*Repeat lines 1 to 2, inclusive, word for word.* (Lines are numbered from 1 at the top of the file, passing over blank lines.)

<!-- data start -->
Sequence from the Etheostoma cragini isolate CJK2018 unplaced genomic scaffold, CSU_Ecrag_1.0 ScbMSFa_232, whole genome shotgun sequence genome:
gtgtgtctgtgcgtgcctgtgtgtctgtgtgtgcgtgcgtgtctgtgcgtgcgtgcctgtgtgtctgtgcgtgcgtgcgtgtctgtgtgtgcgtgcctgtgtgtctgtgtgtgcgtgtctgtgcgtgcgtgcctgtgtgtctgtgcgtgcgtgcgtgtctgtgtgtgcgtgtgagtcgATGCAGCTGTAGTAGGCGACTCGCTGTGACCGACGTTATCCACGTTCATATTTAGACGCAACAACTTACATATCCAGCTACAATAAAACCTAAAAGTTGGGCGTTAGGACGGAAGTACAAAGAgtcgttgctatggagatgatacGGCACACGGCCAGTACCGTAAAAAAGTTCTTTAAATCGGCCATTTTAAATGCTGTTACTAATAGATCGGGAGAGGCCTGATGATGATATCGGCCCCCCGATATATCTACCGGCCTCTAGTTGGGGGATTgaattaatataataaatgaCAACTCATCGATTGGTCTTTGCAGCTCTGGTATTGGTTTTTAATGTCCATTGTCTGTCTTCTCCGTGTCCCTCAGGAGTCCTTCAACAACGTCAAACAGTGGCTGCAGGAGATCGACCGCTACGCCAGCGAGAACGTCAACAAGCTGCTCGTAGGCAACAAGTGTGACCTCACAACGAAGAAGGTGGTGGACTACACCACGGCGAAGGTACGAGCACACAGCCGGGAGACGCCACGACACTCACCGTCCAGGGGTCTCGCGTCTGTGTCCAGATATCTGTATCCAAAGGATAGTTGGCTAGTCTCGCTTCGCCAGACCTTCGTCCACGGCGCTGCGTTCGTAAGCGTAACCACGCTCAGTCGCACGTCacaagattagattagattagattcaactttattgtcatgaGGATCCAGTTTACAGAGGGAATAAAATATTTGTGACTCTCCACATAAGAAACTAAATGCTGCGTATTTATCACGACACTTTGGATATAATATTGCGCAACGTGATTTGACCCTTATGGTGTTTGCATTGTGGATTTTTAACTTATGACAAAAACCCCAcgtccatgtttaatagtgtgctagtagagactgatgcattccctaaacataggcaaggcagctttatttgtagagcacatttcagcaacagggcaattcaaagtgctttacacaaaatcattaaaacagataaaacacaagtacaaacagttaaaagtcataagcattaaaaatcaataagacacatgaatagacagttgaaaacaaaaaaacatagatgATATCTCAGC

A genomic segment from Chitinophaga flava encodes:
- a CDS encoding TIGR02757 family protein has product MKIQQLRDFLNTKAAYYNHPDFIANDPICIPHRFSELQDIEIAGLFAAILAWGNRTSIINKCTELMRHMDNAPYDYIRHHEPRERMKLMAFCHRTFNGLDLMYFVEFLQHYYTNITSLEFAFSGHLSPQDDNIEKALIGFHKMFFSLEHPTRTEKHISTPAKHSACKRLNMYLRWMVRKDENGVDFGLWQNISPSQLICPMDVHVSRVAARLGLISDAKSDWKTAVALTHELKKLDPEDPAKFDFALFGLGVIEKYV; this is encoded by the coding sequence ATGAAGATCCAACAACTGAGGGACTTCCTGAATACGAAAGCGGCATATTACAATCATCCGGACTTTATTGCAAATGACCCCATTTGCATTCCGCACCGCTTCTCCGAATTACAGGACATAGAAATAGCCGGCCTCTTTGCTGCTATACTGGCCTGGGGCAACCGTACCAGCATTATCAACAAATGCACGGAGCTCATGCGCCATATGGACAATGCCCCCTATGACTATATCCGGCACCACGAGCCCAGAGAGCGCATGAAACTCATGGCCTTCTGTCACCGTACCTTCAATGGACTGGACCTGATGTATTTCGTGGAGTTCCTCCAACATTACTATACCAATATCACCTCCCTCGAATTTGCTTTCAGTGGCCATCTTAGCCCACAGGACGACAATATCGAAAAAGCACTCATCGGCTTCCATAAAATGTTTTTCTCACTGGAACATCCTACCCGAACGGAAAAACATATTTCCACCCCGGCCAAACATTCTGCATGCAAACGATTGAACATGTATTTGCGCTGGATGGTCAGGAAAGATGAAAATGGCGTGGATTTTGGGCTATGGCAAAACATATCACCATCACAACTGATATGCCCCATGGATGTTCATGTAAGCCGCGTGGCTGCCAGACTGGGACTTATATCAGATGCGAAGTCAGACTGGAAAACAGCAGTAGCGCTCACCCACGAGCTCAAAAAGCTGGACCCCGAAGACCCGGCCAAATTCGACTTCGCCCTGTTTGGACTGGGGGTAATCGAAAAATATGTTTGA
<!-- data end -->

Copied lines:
Sequence from the Etheostoma cragini isolate CJK2018 unplaced genomic scaffold, CSU_Ecrag_1.0 ScbMSFa_232, whole genome shotgun sequence genome:
gtgtgtctgtgcgtgcctgtgtgtctgtgtgtgcgtgcgtgtctgtgcgtgcgtgcctgtgtgtctgtgcgtgcgtgcgtgtctgtgtgtgcgtgcctgtgtgtctgtgtgtgcgtgtctgtgcgtgcgtgcctgtgtgtctgtgcgtgcgtgcgtgtctgtgtgtgcgtgtgagtcgATGCAGCTGTAGTAGGCGACTCGCTGTGACCGACGTTATCCACGTTCATATTTAGACGCAACAACTTACATATCCAGCTACAATAAAACCTAAAAGTTGGGCGTTAGGACGGAAGTACAAAGAgtcgttgctatggagatgatacGGCACACGGCCAGTACCGTAAAAAAGTTCTTTAAATCGGCCATTTTAAATGCTGTTACTAATAGATCGGGAGAGGCCTGATGATGATATCGGCCCCCCGATATATCTACCGGCCTCTAGTTGGGGGATTgaattaatataataaatgaCAACTCATCGATTGGTCTTTGCAGCTCTGGTATTGGTTTTTAATGTCCATTGTCTGTCTTCTCCGTGTCCCTCAGGAGTCCTTCAACAACGTCAAACAGTGGCTGCAGGAGATCGACCGCTACGCCAGCGAGAACGTCAACAAGCTGCTCGTAGGCAACAAGTGTGACCTCACAACGAAGAAGGTGGTGGACTACACCACGGCGAAGGTACGAGCACACAGCCGGGAGACGCCACGACACTCACCGTCCAGGGGTCTCGCGTCTGTGTCCAGATATCTGTATCCAAAGGATAGTTGGCTAGTCTCGCTTCGCCAGACCTTCGTCCACGGCGCTGCGTTCGTAAGCGTAACCACGCTCAGTCGCACGTCacaagattagattagattagattcaactttattgtcatgaGGATCCAGTTTACAGAGGGAATAAAATATTTGTGACTCTCCACATAAGAAACTAAATGCTGCGTATTTATCACGACACTTTGGATATAATATTGCGCAACGTGATTTGACCCTTATGGTGTTTGCATTGTGGATTTTTAACTTATGACAAAAACCCCAcgtccatgtttaatagtgtgctagtagagactgatgcattccctaaacataggcaaggcagctttatttgtagagcacatttcagcaacagggcaattcaaagtgctttacacaaaatcattaaaacagataaaacacaagtacaaacagttaaaagtcataagcattaaaaatcaataagacacatgaatagacagttgaaaacaaaaaaacatagatgATATCTCAGC